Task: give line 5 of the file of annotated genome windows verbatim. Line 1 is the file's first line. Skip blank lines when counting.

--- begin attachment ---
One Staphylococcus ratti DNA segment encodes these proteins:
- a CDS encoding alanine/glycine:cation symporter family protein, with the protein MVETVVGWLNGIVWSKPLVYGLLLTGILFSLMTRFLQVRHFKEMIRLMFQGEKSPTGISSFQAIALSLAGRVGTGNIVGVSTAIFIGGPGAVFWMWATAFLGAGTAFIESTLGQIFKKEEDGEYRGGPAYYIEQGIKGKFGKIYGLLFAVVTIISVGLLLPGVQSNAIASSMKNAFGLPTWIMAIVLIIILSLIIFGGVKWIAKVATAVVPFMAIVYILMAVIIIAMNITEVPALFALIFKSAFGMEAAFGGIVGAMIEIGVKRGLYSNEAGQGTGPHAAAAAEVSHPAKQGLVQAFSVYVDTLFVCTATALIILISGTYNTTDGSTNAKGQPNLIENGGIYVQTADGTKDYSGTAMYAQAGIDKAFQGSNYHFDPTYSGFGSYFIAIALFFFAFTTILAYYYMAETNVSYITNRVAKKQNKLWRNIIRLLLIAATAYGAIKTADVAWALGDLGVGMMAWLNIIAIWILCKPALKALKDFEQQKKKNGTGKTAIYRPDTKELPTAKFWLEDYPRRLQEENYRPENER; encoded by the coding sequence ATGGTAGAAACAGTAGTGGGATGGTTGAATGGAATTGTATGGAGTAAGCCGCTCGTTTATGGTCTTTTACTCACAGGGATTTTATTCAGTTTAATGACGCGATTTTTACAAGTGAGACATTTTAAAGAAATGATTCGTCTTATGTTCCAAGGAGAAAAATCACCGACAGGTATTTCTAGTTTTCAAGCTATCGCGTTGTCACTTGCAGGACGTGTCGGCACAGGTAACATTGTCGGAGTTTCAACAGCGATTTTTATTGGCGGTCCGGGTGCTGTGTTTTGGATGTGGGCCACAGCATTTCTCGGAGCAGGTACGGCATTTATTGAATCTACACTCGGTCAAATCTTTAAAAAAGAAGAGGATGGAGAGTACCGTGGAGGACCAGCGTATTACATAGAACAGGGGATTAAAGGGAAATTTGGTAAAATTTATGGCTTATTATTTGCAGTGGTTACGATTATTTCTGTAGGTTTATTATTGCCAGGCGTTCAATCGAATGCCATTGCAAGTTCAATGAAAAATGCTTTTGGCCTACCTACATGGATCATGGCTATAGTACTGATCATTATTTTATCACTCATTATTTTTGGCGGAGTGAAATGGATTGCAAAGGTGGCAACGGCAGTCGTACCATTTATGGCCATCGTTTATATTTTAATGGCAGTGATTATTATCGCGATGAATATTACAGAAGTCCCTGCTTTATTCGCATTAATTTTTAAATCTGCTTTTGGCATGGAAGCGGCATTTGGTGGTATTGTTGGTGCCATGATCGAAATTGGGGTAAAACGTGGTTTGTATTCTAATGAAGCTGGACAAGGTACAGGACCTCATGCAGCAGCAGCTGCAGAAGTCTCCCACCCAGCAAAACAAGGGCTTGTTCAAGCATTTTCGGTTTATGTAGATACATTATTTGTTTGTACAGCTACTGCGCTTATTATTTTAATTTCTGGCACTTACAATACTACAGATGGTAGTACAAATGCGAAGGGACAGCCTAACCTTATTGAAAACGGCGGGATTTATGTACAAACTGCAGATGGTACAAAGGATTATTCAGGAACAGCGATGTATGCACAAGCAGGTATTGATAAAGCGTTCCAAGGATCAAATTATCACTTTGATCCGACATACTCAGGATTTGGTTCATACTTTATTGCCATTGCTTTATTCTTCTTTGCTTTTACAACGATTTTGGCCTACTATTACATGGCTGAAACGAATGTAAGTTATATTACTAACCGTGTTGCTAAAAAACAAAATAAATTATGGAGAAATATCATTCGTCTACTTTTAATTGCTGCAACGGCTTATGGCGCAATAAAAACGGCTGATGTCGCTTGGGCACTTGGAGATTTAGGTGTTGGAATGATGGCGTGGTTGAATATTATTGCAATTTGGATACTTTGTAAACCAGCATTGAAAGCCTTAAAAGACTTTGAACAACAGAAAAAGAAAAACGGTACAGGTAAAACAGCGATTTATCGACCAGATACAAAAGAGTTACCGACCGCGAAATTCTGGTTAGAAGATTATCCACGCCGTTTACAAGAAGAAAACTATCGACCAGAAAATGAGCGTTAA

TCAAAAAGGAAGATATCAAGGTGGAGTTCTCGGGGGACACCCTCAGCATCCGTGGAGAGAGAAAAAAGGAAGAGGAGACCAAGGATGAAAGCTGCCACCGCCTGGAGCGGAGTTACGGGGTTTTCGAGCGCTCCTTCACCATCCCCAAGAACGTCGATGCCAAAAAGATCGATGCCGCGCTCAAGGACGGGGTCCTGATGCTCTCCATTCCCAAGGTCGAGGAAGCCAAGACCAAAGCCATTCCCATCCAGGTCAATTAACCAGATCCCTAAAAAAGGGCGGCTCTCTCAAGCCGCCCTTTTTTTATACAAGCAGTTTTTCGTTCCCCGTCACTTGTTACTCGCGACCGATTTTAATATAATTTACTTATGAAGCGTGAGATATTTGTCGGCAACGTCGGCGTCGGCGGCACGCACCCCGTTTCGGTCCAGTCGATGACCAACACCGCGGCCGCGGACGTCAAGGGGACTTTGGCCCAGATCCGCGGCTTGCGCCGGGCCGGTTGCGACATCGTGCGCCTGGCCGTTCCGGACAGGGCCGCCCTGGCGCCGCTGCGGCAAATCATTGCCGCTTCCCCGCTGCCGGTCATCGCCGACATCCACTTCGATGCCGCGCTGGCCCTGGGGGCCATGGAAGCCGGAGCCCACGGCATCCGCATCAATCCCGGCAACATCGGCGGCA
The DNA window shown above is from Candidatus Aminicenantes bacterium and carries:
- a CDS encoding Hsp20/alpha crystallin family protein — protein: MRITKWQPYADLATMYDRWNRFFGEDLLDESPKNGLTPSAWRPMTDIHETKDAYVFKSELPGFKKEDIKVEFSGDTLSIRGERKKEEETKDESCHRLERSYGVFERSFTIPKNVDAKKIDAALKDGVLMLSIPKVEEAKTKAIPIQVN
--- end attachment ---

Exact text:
- a CDS encoding Hsp20/alpha crystallin family protein — protein: MRITKWQPYADLATMYDRWNRFFGEDLLDESPKNGLTPSAWRPMTDIHETKDAYVFKSELPGFKKEDIKVEFSGDTLSIRGERKKEEETKDESCHRLERSYGVFERSFTIPKNVDAKKIDAALKDGVLMLSIPKVEEAKTKAIPIQVN